By Lizamishel Boateng
New Haven Promise Scholar
On June 16, The Yale School of Nursing (YSN) Simulation Team conducted its cumulative assessment for first-year Graduate Entry Prespecialty in Nursing (GEPN) students: a mass-casualty disaster simulation in partnership with Yale New Haven EMS Center and Nelson Ambulance.
Nurse Midwifery student Shlomit Grullon ’25 MSN said the academic exercise began to feel real right away.
“Despite being aware that it was a simulation, the experience felt incredibly authentic and intense,” Grullon said. “I was immediately struck by the chaotic atmosphere: the noise, people on the floor and chairs, some alive and others deceased. The first individual I came across had suffered severe burns, and my initial concern was the possibility of them going into a hyperkalemic shock. The only skill at my disposal was assuring them that the triage team was en route to provide assistance.”
Students had no prior knowledge of what kind of disaster they were going to encounter.
Pediatric Nurse Practitioner Primary Care student Anita Onuoha ’25 MSN described the chaos of what she found:
“[It] was a concert gone wrong and when we encountered the scene there was smoke everywhere and continuous loud noise. There were various sources of stimulation and staying calm was initially not an option at first. The way I was able to calm down was to go over the tasks I had to do as a team leader.”
Some of those tasks include triaging patients using a color-coded system. A green tag is assigned to victims who are stable; yellow tags denote people who need intervention; red tags signify an immediate need to be transported to the hospital; and black tags are used for victims assessed to be deceased.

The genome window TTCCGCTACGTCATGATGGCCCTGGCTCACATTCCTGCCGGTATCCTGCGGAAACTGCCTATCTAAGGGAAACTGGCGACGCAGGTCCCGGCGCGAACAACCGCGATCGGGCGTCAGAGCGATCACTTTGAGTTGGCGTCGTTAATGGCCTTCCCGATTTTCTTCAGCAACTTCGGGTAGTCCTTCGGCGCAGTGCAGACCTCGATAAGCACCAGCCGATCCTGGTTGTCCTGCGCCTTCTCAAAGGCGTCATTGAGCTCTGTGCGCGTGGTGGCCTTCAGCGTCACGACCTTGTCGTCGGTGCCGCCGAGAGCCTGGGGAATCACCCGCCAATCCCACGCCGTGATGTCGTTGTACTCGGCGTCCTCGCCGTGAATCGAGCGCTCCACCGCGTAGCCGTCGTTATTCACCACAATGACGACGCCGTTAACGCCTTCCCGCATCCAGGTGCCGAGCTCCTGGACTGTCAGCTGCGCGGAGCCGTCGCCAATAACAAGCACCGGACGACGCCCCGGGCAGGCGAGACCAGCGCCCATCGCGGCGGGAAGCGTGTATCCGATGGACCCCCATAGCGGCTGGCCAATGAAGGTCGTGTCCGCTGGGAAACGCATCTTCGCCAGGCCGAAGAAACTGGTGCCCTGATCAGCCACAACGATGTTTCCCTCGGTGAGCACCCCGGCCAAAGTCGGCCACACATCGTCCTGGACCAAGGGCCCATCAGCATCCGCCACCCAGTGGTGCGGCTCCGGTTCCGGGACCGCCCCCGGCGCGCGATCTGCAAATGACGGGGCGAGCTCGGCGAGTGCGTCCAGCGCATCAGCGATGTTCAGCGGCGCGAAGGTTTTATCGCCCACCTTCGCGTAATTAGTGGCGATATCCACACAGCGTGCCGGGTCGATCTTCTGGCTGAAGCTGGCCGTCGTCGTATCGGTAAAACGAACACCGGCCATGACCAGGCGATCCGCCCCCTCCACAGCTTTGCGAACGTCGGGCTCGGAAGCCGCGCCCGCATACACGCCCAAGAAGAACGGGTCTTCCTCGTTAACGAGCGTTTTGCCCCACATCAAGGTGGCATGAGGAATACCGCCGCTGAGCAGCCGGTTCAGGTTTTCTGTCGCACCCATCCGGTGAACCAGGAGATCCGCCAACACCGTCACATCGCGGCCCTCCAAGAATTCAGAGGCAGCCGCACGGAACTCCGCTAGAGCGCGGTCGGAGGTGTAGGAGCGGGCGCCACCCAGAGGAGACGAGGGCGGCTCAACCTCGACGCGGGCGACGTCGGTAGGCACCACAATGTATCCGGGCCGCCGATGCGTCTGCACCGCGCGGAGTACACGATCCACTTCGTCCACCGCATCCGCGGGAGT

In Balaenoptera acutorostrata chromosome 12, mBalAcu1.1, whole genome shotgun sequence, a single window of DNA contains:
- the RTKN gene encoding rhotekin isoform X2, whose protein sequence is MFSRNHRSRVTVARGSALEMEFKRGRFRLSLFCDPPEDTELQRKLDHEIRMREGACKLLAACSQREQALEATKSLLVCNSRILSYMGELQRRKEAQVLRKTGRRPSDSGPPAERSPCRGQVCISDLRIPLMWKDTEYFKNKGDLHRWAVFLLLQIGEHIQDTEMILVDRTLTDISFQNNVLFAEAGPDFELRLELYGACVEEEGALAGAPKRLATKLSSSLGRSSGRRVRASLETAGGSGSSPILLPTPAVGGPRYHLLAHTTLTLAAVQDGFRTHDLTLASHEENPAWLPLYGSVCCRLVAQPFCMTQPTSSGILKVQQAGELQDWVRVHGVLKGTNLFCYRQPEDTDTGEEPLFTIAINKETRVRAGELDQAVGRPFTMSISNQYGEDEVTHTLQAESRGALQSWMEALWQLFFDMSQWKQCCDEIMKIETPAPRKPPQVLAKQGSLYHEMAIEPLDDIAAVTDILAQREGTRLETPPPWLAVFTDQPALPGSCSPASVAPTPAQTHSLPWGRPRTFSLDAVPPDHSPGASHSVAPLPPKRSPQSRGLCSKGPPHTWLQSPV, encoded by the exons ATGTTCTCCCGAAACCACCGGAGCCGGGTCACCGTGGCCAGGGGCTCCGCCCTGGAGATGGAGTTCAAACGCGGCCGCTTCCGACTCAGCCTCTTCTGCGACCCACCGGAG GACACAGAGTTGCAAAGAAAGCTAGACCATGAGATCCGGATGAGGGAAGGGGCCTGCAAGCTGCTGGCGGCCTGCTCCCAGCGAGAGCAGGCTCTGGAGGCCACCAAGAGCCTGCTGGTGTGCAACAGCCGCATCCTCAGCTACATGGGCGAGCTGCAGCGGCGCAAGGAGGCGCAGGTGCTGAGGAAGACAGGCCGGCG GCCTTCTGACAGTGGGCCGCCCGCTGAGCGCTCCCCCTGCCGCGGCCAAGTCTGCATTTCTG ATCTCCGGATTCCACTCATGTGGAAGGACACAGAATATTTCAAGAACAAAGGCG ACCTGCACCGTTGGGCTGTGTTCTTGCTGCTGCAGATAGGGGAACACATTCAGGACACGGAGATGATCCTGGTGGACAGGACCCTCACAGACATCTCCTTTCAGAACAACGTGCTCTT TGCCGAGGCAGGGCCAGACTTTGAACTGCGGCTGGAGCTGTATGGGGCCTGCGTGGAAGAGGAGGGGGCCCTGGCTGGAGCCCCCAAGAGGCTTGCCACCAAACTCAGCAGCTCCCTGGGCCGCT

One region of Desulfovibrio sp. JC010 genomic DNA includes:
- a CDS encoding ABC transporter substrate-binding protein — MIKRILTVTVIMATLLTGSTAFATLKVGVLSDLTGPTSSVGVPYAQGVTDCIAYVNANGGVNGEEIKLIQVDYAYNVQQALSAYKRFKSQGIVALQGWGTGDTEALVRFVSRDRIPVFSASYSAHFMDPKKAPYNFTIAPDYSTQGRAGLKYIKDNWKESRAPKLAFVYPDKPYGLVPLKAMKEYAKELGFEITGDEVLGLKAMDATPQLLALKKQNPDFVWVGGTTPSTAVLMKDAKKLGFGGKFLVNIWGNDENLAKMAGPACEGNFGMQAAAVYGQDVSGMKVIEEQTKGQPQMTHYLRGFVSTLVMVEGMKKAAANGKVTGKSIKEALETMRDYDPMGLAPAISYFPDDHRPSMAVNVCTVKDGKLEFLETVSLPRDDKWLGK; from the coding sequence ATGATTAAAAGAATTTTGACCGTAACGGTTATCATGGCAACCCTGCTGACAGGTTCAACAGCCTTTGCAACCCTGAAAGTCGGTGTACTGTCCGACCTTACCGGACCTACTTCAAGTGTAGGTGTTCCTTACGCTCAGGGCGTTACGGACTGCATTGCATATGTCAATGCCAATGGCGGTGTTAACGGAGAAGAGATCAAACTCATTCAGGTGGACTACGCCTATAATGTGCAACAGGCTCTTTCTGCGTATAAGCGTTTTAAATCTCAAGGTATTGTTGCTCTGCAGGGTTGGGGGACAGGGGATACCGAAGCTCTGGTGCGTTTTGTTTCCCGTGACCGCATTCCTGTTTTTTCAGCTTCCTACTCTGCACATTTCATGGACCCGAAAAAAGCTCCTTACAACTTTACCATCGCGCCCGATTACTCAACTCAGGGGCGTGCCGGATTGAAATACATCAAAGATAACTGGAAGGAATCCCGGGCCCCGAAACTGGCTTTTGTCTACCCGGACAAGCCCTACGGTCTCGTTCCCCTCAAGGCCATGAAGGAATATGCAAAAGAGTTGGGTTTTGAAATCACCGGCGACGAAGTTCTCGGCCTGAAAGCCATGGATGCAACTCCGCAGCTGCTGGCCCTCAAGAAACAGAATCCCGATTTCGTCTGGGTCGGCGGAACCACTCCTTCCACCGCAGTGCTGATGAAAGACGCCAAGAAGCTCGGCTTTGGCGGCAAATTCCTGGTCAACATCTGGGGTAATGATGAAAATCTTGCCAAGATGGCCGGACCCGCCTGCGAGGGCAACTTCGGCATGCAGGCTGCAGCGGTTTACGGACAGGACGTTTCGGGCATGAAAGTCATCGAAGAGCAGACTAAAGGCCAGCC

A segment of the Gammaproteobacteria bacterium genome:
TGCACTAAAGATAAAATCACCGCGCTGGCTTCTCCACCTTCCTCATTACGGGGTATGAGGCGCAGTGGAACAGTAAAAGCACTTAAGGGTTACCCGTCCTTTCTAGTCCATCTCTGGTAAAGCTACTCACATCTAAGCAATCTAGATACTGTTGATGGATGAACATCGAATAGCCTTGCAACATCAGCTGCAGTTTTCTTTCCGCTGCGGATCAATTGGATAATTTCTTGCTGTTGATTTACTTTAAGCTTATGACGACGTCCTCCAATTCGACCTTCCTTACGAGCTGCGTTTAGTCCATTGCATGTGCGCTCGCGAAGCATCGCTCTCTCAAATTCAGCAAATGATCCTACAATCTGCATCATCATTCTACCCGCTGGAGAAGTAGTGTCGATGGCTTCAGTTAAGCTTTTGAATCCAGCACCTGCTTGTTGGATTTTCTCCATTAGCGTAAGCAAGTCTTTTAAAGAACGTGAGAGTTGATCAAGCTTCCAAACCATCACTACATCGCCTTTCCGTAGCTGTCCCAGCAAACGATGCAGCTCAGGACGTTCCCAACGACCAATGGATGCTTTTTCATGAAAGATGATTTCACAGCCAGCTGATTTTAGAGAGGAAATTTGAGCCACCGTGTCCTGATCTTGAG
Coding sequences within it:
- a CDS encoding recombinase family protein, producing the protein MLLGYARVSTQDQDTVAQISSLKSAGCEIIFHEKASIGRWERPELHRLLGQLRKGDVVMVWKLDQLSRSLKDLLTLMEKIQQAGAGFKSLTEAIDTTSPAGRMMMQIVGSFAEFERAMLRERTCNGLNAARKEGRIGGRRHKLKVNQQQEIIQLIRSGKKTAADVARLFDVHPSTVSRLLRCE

A Unique Learning Experience
Assistant Dean for Simulation and Clinical Innovation Christine Rodriguez, DNP, APRN, FNP-BC, MDiv, explained the unique advantages of simulation practice.
“The disaster simulation gives our students an opportunity to apply what they’ve learned so far during their first year at GEPN through a realistic intensive exercise,” Dr. Rodrigueze said. “The simulation provides students an example of what sim pedagogy can do, and the cumulative assessment leaves our students feeling more empowered and confident about how they can assist victims during a real disaster.”
Family Nurse Practitioner student Michael Garza ’25 MSN said the exercise certainly did that for him.
“I am so grateful to YSN for providing us with this immersive experience!” Garza said. “While I would not consider myself an expert in providing disaster relief, I now feel much more confident that I would be an asset in providing assistance should the occasion ever present itself.”
The Role of Staff Volunteers
Every year, staff volunteers also play a critical role in the disaster simulation. As victim volunteers, they spend the day acting out assigned characteristics and sharing their vital signs to help students assess their condition. In addition to wigs, staff volunteers also often wear moulage makeup, which gives the appearance of burns or wounds.
Program Manager for the Online MSN Program Christelle Luchsinger acted the role of a pregnant woman with minor injuries.